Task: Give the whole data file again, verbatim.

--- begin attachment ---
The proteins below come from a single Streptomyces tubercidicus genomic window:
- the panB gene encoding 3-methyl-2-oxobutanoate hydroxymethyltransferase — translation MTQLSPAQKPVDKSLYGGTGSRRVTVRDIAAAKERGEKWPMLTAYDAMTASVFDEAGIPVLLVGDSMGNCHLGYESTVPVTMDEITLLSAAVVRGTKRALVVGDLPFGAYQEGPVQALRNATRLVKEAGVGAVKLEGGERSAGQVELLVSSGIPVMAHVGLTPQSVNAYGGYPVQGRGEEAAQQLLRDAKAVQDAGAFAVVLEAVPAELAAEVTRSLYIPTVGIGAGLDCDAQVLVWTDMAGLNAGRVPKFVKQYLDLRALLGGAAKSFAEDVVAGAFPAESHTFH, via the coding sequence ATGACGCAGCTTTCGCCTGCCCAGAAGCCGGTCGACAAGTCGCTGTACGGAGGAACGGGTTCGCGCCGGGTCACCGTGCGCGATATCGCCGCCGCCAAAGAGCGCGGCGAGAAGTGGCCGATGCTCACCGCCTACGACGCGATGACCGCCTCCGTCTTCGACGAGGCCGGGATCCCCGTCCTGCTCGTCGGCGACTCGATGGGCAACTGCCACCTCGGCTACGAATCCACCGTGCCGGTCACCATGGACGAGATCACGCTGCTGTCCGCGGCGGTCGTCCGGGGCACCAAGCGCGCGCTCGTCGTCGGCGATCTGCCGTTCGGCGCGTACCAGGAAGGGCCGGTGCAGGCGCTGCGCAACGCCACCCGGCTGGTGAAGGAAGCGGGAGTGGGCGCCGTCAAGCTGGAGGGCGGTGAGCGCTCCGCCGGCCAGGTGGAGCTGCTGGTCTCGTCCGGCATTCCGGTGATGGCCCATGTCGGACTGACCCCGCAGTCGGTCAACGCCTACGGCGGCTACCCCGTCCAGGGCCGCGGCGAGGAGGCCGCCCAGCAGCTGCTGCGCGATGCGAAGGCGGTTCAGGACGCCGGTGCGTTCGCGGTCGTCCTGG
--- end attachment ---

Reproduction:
The proteins below come from a single Streptomyces tubercidicus genomic window:
- the panB gene encoding 3-methyl-2-oxobutanoate hydroxymethyltransferase — translation MTQLSPAQKPVDKSLYGGTGSRRVTVRDIAAAKERGEKWPMLTAYDAMTASVFDEAGIPVLLVGDSMGNCHLGYESTVPVTMDEITLLSAAVVRGTKRALVVGDLPFGAYQEGPVQALRNATRLVKEAGVGAVKLEGGERSAGQVELLVSSGIPVMAHVGLTPQSVNAYGGYPVQGRGEEAAQQLLRDAKAVQDAGAFAVVLEAVPAELAAEVTRSLYIPTVGIGAGLDCDAQVLVWTDMAGLNAGRVPKFVKQYLDLRALLGGAAKSFAEDVVAGAFPAESHTFH, via the coding sequence ATGACGCAGCTTTCGCCTGCCCAGAAGCCGGTCGACAAGTCGCTGTACGGAGGAACGGGTTCGCGCCGGGTCACCGTGCGCGATATCGCCGCCGCCAAAGAGCGCGGCGAGAAGTGGCCGATGCTCACCGCCTACGACGCGATGACCGCCTCCGTCTTCGACGAGGCCGGGATCCCCGTCCTGCTCGTCGGCGACTCGATGGGCAACTGCCACCTCGGCTACGAATCCACCGTGCCGGTCACCATGGACGAGATCACGCTGCTGTCCGCGGCGGTCGTCCGGGGCACCAAGCGCGCGCTCGTCGTCGGCGATCTGCCGTTCGGCGCGTACCAGGAAGGGCCGGTGCAGGCGCTGCGCAACGCCACCCGGCTGGTGAAGGAAGCGGGAGTGGGCGCCGTCAAGCTGGAGGGCGGTGAGCGCTCCGCCGGCCAGGTGGAGCTGCTGGTCTCGTCCGGCATTCCGGTGATGGCCCATGTCGGACTGACCCCGCAGTCGGTCAACGCCTACGGCGGCTACCCCGTCCAGGGCCGCGGCGAGGAGGCCGCCCAGCAGCTGCTGCGCGATGCGAAGGCGGTTCAGGACGCCGGTGCGTTCGCGGTCGTCCTGG